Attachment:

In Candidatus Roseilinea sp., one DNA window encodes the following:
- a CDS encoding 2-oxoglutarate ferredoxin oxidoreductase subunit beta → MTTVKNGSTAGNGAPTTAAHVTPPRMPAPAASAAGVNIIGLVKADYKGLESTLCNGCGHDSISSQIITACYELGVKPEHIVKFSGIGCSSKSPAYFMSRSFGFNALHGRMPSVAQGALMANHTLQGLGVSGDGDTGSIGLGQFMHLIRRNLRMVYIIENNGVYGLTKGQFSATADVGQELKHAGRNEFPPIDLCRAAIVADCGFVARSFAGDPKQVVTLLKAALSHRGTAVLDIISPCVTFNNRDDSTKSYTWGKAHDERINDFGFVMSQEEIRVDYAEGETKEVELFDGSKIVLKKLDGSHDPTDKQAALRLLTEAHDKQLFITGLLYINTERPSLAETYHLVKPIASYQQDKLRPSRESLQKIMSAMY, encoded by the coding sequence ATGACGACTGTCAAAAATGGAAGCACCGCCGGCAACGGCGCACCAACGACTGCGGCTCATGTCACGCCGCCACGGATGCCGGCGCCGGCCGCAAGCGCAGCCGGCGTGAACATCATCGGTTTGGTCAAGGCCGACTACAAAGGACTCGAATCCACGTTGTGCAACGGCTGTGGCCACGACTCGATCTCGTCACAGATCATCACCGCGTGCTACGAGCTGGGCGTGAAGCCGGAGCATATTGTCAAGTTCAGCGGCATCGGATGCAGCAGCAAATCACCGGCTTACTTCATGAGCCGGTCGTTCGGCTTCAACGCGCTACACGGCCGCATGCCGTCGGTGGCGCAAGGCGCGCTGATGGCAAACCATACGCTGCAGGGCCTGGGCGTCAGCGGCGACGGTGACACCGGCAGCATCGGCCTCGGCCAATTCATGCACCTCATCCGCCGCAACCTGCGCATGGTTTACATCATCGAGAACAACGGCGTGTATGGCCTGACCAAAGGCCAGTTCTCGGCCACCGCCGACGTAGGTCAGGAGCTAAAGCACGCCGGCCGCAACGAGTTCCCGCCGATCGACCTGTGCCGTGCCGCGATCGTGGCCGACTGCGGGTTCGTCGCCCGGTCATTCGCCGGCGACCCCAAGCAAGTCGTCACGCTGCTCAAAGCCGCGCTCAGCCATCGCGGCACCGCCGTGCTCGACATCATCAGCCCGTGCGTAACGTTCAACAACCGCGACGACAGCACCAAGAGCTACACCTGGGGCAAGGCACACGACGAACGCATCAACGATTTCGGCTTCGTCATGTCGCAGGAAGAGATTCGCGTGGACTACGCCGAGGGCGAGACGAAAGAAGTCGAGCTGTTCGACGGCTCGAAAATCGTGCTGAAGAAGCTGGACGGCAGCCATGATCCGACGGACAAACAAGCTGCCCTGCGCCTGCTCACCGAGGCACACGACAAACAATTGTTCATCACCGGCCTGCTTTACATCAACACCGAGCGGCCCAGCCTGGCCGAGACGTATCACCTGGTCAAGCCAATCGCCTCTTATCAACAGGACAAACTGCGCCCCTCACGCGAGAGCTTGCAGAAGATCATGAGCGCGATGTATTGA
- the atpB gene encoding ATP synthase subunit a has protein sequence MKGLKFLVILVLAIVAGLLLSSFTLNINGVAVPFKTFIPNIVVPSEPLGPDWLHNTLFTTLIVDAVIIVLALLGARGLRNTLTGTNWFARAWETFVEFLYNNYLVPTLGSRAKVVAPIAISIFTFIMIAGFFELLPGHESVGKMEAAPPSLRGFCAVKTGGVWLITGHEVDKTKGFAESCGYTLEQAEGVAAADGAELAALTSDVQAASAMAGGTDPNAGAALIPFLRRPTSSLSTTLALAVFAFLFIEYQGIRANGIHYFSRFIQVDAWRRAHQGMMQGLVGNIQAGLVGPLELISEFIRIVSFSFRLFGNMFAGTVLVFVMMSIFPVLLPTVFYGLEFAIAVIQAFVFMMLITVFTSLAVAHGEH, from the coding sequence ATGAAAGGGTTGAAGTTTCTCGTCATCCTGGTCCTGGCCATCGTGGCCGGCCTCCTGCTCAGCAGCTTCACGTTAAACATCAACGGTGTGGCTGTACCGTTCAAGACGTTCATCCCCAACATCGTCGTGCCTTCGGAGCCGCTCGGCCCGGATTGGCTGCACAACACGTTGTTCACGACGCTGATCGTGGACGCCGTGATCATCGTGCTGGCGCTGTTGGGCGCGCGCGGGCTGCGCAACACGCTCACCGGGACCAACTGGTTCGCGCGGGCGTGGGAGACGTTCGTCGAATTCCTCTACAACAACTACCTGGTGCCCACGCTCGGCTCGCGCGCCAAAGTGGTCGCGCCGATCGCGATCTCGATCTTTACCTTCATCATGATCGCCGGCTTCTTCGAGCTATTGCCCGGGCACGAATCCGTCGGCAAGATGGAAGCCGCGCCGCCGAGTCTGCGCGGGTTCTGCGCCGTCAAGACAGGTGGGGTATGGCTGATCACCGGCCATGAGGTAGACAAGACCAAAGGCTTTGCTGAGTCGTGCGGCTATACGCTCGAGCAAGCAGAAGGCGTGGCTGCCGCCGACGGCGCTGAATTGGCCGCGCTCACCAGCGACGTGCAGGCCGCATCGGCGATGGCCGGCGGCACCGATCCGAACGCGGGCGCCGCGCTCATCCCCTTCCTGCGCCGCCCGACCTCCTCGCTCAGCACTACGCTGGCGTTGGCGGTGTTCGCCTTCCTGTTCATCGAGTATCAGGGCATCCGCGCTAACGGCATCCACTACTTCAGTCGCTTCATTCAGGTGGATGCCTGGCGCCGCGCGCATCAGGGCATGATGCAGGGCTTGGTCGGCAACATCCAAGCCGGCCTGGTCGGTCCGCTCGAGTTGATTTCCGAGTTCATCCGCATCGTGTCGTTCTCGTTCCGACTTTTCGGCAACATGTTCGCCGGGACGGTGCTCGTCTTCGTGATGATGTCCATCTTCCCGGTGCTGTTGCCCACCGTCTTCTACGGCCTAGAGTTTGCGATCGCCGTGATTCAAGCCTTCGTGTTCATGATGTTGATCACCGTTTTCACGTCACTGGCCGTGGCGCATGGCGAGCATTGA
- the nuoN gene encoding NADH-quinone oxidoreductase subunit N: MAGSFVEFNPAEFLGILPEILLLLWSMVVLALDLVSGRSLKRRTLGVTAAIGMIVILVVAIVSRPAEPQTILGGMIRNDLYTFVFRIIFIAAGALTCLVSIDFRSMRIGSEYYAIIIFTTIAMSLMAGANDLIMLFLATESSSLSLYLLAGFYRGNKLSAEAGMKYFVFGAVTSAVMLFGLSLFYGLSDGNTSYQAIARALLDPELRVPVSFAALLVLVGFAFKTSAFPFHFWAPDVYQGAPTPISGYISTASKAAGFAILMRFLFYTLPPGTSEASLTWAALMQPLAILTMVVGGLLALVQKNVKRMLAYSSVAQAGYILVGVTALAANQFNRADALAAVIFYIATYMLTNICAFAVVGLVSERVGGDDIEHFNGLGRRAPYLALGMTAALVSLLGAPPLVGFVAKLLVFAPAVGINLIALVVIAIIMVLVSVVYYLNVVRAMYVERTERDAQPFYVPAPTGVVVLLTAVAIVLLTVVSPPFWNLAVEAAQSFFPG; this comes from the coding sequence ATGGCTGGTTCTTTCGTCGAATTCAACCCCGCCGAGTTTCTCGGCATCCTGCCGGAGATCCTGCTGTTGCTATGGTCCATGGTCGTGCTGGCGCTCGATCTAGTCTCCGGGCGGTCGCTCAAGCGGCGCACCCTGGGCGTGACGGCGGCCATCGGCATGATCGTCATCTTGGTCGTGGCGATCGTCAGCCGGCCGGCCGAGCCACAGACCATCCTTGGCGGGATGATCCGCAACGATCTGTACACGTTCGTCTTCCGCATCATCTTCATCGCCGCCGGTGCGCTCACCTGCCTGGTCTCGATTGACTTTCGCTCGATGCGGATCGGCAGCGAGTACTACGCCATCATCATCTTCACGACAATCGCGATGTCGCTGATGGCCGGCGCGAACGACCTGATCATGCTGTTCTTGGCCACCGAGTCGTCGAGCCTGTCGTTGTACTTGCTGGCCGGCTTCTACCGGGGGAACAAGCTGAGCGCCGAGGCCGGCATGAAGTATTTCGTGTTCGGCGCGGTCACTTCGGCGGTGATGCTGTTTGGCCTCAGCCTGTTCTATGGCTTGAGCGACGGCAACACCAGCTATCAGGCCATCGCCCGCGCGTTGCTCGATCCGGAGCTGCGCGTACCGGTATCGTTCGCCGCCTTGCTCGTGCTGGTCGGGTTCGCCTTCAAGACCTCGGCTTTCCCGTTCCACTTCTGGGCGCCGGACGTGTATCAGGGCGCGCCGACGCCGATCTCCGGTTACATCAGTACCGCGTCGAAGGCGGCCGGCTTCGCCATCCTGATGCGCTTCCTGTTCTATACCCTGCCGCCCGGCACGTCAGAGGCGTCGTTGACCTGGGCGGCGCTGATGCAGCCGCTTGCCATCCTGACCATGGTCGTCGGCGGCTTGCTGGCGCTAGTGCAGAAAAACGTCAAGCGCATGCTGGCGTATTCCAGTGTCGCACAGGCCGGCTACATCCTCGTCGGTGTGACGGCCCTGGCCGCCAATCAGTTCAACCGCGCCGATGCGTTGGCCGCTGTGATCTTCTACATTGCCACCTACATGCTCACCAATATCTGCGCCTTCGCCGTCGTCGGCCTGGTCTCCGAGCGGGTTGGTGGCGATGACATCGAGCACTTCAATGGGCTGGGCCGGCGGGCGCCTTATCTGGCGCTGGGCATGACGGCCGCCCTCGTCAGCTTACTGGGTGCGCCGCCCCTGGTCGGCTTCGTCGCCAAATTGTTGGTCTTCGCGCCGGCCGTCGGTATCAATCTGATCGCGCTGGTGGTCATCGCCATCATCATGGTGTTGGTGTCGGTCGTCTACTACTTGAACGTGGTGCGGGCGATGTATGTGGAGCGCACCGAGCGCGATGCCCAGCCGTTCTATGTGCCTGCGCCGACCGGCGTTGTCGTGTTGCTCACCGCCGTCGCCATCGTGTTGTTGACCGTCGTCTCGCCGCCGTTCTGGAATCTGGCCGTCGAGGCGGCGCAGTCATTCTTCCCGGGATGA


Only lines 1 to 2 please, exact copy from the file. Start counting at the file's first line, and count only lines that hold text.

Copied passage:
In Candidatus Roseilinea sp., one DNA window encodes the following:
- a CDS encoding 2-oxoglutarate ferredoxin oxidoreductase subunit beta → MTTVKNGSTAGNGAPTTAAHVTPPRMPAPAASAAGVNIIGLVKADYKGLESTLCNGCGHDSISSQIITACYELGVKPEHIVKFSGIGCSSKSPAYFMSRSFGFNALHGRMPSVAQGALMANHTLQGLGVSGDGDTGSIGLGQFMHLIRRNLRMVYIIENNGVYGLTKGQFSATADVGQELKHAGRNEFPPIDLCRAAIVADCGFVARSFAGDPKQVVTLLKAALSHRGTAVLDIISPCVTFNNRDDSTKSYTWGKAHDERINDFGFVMSQEEIRVDYAEGETKEVELFDGSKIVLKKLDGSHDPTDKQAALRLLTEAHDKQLFITGLLYINTERPSLAETYHLVKPIASYQQDKLRPSRESLQKIMSAMY, encoded by the coding sequence ATGACGACTGTCAAAAATGGAAGCACCGCCGGCAACGGCGCACCAACGACTGCGGCTCATGTCACGCCGCCACGGATGCCGGCGCCGGCCGCAAGCGCAGCCGGCGTGAACATCATCGGTTTGGTCAAGGCCGACTACAAAGGACTCGAATCCACGTTGTGCAACGGCTGTGGCCACGACTCGATCTCGTCACAGATCATCACCGCGTGCTACGAGCTGGGCGTGAAGCCGGAGCATATTGTCAAGTTCAGCGGCATCGGATGCAGCAGCAAATCACCGGCTTACTTCATGAGCCGGTCGTTCGGCTTCAACGCGCTACACGGCCGCATGCCGTCGGTGGCGCAAGGCGCGCTGATGGCAAACCATACGCTGCAGGGCCTGGGCGTCAGCGGCGACGGTGACACCGGCAGCATCGGCCTCGGCCAATTCATGCACCTCATCCGCCGCAACCTGCGCATGGTTTACATCATCGAGAACAACGGCGTGTATGGCCTGACCAAAGGCCAGTTCTCGGCCACCGCCGACGTAGGTCAGGAGCTAAAGCACGCCGGCCGCAACGAGTTCCCGCCGATCGACCTGTGCCGTGCCGCGATCGTGGCCGACTGCGGGTTCGTCGCCCGGTCATTCGCCGGCGACCCCAAGCAAGTCGTCACGCTGCTCAAAGCCGCGCTCAGCCATCGCGGCACCGCCGTGCTCGACATCATCAGCCCGTGCGTAACGTTCAACAACCGCGACGACAGCACCAAGAGCTACACCTGGGGCAAGGCACACGACGAACGCATCAACGATTTCGGCTTCGTCATGTCGCAGGAAGAGATTCGCGTGGACTACGCCGAGGGCGAGACGAAAGAAGTCGAGCTGTTCGACGGCTCGAAAATCGTGCTGAAGAAGCTGGACGGCAGCCATGATCCGACGGACAAACAAGCTGCCCTGCGCCTGCTCACCGAGGCACACGACAAACAATTGTTCATCACCGGCCTGCTTTACATCAACACCGAGCGGCCCAGCCTGGCCGAGACGTATCACCTGGTCAAGCCAATCGCCTCTTATCAACAGGACAAACTGCGCCCCTCACGCGAGAGCTTGCAGAAGATCATGAGCGCGATGTATTGA